Circadian Rhythm Disorders

Circadian rhythm disorders are fairly common, affecting approximately 20% of the population. Yet it is one of the areas often overlooked in naturopathic education and one that’s going to show up in your primary care office.

Here are a few faces of circadian rhythm disorders you may have seen: the shift worker who has hypertension or digestive disorders (about 20% of Americans do shift work of some type), the teenager who can’t sleep until 2am yet has to get up at 6am for school, and the business professional who travels regularly for work and says it’s getting harder and harder.

Here is a brief overview of this category of disorders, and some of the treatment principles.

Circadian disorders occur either when there is disorder in the circadian timekeeping system, the entrainment mechanisms, or when the endogenous rhythm is out of sync with social norms such as school / work hours. The central pacemaker cells are located in the SCN (suprachiasmic nucleus) which cues the pineal gland to release melatonin in the absence of light (hence the name “the hormone of darkness”). Peripheral timekeepers are the clock genes in every cell. The primary way that our clock is entrained to the environment is by the first daily exposure to bright light.

According to The International Classification of Sleep Disorders, 3rd Edition, 2014, here are the circadian rhythm sleep-wake disorders briefly summarized:

  • Delayed Sleep-Wake Phase Disorder. The body clock is set later than norms, making it difficult to fall asleep at the time necessary to get sufficient sleep before morning commitments. Note that about 10% of people with chronic insomnia are thought to actually have delayed sleep-wake phase disorder.
  • Advanced Sleep-Wake Phase Disorder. The body clock is set earlier than norms, making it difficult to stay up to a normal bedtime, and causing the person to wake very early. Years ago I had a 9 year old patient who would fall asleep at 5p, and wake naturally by 4a, which caused social problems in the afternoon, and family disruption in the early morning.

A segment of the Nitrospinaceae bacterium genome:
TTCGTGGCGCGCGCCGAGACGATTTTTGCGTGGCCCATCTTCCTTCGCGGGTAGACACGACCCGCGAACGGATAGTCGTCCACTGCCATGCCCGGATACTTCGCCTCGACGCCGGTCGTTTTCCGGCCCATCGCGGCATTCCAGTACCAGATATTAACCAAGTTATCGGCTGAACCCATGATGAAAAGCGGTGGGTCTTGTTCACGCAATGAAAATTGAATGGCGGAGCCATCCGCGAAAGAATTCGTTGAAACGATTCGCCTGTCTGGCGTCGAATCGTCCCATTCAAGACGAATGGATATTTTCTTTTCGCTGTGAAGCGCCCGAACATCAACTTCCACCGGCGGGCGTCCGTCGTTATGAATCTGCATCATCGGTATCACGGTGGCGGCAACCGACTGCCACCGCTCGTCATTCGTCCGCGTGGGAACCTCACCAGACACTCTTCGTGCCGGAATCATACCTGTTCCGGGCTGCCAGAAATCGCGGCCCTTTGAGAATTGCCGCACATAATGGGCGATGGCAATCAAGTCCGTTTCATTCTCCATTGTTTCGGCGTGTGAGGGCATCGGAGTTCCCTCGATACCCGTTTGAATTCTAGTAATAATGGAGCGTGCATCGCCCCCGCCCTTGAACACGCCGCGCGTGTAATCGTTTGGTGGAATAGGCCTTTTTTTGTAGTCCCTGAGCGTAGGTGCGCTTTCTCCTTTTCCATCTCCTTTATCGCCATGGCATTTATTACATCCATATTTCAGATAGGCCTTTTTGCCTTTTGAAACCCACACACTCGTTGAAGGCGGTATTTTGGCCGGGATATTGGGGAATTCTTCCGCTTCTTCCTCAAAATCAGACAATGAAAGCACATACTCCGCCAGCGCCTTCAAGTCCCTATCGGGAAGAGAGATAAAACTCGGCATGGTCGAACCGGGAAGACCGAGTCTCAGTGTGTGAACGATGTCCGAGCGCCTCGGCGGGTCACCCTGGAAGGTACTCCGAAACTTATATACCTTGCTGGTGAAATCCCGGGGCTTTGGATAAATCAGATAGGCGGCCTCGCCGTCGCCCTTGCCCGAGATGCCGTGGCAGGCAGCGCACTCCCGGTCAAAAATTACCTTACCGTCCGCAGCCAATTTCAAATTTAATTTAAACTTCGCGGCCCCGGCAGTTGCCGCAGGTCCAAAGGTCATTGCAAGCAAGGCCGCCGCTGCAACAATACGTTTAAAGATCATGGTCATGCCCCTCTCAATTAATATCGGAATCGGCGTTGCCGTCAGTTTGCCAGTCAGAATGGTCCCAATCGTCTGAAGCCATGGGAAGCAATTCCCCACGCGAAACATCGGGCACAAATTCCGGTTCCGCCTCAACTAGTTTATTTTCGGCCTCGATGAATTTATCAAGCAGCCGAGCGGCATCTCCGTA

• Irregular Sleep-Wake Rhythm Disorder. The sleep periods are of various lengths, and erratically timed.
  • Non-24-Hour Sleep-Wake Rhythm Disorder. This is common in the blind, and characterized by a standard main sleep period that regularly moves either later or earlier each day.
  • Shift Work Disorder. A disturbed sleep and wake pattern associated with shift work which results in impairment.
  • Jet Lag Disorder. Travel across two or more time zones can cause insomnia, excessive daytime sleepiness and wake time impairment.
  • Not otherwise specified

Each of these disorders causes problems with excessive daytime sleepiness, or insomnia, or commonly both. The person will also be impaired in other domains such as mental, physical, or social functioning, or have difficulties in their occupational or educational setting.

The main treatment for these disorders in most cases is precisely timed bright light therapy in accordance with the Phase Response Curve (PRC). The PRC is a chart that demonstrates whether light will have a phase advancing or phase delaying effect when given at a particular time relative to the patients main sleep period. In a nut shell, bright light before the main sleep period will delay the body clock, while bright light at the end of the sleep period will push it earlier (ie advance it). Low dose melatonin can also be given as an adjunct, although it does not have as powerful an effect.

As a clinician, I encourage you to consider circadian rhythm disorders when you are working with patients who are on erratic schedules, or who have complaints of excessive daytime sleepiness or even fatigue.

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